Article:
A typical medieval Missal?

Medieval manuscript Missals manuscript Missals that generally survive in library collections are those that have some intrinsic worth.  They are generally the finely executed and illuminated volumes that have artistic merit and are therefore collectable.  However, are these richly illuminated manuscripts representative of the books used daily by priests in a typical remote, rural medieval parish church?  This article is about a chance discovery I made of a fragment of a manuscript missal in the University library in Lampeter that sheds some light on that question.

Two years ago I was systematically going through a list of manuscript fragments and manuscript waste used in bookbindings in the collection at Lampeter. One of the books listed was a French printing of Vital de Four’s Speculum Moralae, printed in Lyon in 1513. It is a deeply frustrating book on one level, as it has been rebound at some point in the middle of the twentieth century in a plain, panelled Calf binding. Of course until relatively recently this sort of wholesale rebinding was undertaken as a matter of course on antiquarian books in poor repair, the condition of the text of the book taking precedence over the evidential and aesthetic qualities of the binding. All evidence or record of the former binding has now been lost, except for the vellum pastedowns, which have been retained and have been bound into the rear of the book.

Thank goodness the modern binder had the foresight to keep these pastedowns as they are interesting and rather special.   The two leaves formerly pasted into the front and back cover of the earlier binding, consist of a substantial and sequential gathering from a quarto-sized medieval manuscript Missal.  The element of the Missal preserved here as ‘binders waste’ in the book’s former binding, is the text of the Canon of the Mass.

With respect to date and provenance, we have little to go on, the script appears to be 14th-century and may well be English. The manuscript pages of this lost Missal, are not of high quality and do not represent the pinnacle of manuscript production in this period and as such they are rare.  The text is rather workaday and inelegant and the decoration is rough and ready.  There is a feeling that the scribe is copying the text with little real sense of how the finished work will work aesthetically on the page. At one point (during the Sanctus) the scribe clearly runs out of space and shrinks the size of his text, rather than run it over the page onto the next side.  That to me suggests that the scribe was a priest and that he his primary concern was the flow of the liturgy, rather than design elegance.

The crosses that mark the points in the mass where the priest makes the sign of the cross with his hand over the oblations have clearly been added in as an afterthought, once the text has been completed.  They are squeezed in, above and in some places over the text.

This sort of workaday, rough and presumably cheap manuscript Missal was almost certainly commonplace in the late Middle Ages, it may well have been the most common sort of Missal.  We know that priests often copied Missals themselves, rather than buying one from a scribe. There would have been thousands upon thousands of such liturgical manuscripts in use in England by the beginning of the sixteenth century.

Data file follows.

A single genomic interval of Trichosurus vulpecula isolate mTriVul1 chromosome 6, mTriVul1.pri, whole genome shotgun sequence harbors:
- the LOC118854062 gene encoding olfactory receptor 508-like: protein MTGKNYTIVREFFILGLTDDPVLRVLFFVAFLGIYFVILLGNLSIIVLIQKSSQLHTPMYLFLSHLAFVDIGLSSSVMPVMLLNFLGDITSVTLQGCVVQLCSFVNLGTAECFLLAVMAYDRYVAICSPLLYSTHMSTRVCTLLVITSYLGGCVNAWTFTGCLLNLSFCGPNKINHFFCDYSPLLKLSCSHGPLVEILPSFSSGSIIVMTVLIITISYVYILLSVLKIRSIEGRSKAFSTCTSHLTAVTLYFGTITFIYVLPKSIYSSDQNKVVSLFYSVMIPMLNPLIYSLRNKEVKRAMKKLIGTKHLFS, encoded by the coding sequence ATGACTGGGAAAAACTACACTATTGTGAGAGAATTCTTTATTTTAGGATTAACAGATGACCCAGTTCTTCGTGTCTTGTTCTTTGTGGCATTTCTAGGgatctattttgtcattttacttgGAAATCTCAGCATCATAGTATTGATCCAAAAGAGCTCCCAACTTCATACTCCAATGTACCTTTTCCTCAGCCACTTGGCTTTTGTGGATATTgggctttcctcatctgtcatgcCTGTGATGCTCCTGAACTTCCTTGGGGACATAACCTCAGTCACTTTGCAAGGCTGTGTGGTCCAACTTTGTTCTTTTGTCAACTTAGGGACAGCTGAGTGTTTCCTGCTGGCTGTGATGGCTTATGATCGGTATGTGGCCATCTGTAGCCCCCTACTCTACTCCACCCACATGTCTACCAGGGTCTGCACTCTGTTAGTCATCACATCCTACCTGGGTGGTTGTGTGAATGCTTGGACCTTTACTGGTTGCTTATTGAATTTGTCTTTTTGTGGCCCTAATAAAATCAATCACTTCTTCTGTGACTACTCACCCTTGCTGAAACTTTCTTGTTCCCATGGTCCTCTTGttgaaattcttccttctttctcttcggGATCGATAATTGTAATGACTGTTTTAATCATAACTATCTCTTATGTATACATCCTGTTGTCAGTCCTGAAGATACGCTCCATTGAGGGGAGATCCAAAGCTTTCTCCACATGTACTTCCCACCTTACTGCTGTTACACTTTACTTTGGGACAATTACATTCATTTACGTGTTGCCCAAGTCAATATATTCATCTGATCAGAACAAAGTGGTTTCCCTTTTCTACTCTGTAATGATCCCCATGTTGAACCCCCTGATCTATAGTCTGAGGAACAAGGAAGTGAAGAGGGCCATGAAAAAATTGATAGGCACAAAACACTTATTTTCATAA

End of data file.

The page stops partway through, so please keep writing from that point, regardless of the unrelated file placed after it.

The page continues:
Such manuscript missals are extremely rare, primarily because there were two forces at work in the late fifteenth and early sixteenth century that ensured that this quality of book became obsolete.  Firstly the invention of the printing press flooded the market with cheaply produced liturgical books and the more rough and ready liturgical books were supplanted by more accurate and moderately priced printed texts.  With the Reformation in England and the shift to the Book of Common Prayer, missals, both printed and manuscript, lost their purpose entirely.  Having little aesthetic and therefore commercial and collectable value, obsolete books such as this, ended up being discarded or sold on the open market.  They were simply recycled by craftsman, including binders, as cheap scrap material.  Manuscript waste such as this continued to be used with frequency as pastedowns and spine strengtheners in bindings well into the early seventeenth century.

The action of pasting down these manuscript leaves onto the boards of the Speculum’s earlier binding has left a shadowy imprint of the leather turn-ins of that binding, a tantalising hint of what has been lost.  The use of this manuscript material suggests that this binding was perhaps mid sixteenth century and English, though we will never quite know.

The book itself: Lampeter, University of Wales Trinity St David, ODS. 00446  – Speculum moral[a]e totius sacr[a]e Scriptur[a]e / Reuerendissimo Johann. Vitali per digno cardinali seraphici Ordinis Minorum Obseruantissimo alphabetico ordine perutile editum, et bucusq[ue] non impressum ; cumq[ue] triplici tibula iure quoda[m] materias singulares [et] quotatio[n]es artificio ad folioru[m] [et] versiculorum numerum remittente – Lyon, John Moylin, 1513.

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